Foregone Conclusion? Hardly! Review of THE FLASH #35

Flash #35This issue of THE FLASH brings us the big battle between Future Barry and the Barry Allen we know in the New 52. As you can guess from the last time they met (5 years in the future in FUTURES END: THE FLASH), this is going to be BIG…for a lot of reasons. But, if you think you knew how this one would end…well…you may have another thing coming!

LIGHT SPOILERS ONLY

Future Barry appears in our time, realizing that this is finally his chance to heal the wound in the Speed Force, the one that has been causing him to “lose time” all these years and that could end reality as we know it. Problem is, to seal that wound someone has to die…his present-day self! He captures present Barry and takes him to the “scene of the crime”, where Elias’ monorail crashed out of the Speed Force. That incident ripped a hole in the Speed Force itself, a hole that Daniel West went through to become the Reverse Flash. Future Barry’s plan is to kill his present day version, releasing enough energy into the Speed Force to heal that rupture…but present day Barry isn’t ready to give up just yet, and the battle is on!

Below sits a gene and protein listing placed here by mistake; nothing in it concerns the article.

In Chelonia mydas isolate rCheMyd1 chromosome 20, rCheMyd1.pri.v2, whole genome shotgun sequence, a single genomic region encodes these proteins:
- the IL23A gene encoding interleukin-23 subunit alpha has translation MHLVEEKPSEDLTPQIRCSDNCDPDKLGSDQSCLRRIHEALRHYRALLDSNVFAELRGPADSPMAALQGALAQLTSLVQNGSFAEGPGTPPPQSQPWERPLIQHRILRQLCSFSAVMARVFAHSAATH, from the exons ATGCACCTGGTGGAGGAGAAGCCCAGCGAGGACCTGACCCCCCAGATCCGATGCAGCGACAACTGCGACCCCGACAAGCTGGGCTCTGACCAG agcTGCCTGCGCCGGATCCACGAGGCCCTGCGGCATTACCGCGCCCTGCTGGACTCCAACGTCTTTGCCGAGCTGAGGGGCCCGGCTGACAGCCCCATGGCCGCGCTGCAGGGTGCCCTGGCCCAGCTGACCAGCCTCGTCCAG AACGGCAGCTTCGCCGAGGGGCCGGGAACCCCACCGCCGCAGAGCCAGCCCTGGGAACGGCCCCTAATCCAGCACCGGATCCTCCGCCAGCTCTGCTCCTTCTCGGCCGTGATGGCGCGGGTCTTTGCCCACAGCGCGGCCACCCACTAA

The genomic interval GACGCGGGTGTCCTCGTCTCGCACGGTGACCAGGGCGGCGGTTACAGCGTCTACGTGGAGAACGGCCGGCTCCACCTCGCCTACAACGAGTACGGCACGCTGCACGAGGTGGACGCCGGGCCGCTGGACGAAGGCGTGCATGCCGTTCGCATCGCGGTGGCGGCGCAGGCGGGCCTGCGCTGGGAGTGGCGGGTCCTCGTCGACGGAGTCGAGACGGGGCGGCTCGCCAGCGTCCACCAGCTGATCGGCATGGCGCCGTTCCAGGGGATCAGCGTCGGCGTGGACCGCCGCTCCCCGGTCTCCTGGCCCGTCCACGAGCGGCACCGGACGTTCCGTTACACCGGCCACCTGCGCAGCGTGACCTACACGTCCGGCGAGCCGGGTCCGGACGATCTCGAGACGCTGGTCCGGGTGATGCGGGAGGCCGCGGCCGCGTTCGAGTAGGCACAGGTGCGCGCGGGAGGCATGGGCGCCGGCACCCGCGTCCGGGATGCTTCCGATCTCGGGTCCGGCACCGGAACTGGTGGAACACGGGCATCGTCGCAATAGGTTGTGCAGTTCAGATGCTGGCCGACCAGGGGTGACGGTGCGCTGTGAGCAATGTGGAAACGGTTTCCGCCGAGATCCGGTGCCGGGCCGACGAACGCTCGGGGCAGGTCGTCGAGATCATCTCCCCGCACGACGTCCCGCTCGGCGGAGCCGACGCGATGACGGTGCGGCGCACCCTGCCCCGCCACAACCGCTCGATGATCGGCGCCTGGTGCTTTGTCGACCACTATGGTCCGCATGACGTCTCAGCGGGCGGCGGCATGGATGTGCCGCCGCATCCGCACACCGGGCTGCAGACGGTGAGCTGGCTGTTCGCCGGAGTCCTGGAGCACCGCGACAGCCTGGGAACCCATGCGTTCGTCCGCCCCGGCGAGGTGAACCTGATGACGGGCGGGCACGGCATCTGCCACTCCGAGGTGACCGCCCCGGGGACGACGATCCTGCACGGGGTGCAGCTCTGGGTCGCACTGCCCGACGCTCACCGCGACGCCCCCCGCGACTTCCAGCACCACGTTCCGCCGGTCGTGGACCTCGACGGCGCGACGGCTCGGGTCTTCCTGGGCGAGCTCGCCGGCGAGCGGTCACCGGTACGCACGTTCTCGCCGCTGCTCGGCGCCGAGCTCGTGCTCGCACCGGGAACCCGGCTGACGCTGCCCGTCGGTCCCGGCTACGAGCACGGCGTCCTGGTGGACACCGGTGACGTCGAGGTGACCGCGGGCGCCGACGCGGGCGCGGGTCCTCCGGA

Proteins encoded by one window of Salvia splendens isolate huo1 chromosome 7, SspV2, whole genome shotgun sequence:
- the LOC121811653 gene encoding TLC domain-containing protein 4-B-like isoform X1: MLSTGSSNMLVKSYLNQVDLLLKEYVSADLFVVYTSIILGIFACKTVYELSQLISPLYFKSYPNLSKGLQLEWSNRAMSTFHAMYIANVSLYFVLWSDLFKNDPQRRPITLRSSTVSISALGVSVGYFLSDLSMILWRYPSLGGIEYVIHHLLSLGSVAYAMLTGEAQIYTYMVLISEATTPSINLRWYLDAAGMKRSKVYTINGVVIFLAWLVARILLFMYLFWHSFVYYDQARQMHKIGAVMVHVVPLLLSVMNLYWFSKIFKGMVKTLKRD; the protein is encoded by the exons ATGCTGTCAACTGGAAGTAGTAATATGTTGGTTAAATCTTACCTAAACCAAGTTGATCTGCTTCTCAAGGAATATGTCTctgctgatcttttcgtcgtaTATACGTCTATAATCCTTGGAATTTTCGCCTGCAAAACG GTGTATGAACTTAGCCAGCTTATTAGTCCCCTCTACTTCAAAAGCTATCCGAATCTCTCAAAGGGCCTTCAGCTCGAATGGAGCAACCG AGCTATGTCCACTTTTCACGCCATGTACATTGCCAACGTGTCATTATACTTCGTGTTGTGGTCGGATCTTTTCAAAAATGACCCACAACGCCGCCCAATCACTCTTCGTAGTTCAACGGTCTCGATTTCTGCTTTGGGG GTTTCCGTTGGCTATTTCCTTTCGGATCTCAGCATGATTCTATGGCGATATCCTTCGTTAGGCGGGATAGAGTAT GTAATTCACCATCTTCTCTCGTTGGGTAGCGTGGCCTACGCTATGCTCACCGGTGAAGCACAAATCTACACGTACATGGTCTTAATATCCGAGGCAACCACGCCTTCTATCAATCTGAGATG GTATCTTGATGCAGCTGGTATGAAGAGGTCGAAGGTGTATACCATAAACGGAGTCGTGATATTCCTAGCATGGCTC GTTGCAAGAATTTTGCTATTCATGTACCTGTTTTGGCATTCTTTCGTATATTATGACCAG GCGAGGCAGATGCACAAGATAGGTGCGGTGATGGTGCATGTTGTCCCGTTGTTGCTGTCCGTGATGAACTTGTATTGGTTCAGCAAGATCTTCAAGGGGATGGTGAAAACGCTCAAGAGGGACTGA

This is a classic battle, drawn expertly by Brett Booth, inked by Norm Rapmund and colored by Andrew Dalhouse. The characters are fantastic and the action is over-the-top amazing.

Now, I haven’t mentioned who steps in next…there is a third participant in this battle! If you can’t guess this one you haven’t been reading FLASH much lately (and why is that? You’re really missing a great story here!). The battle ends tragically for one of the people here…and no one really gets what they want. In fact, if you thought this would be one of those wrap-it-up-and-go-to-the-next-arc stories you’d be very wrong. ┬áThe real story is just beginning here!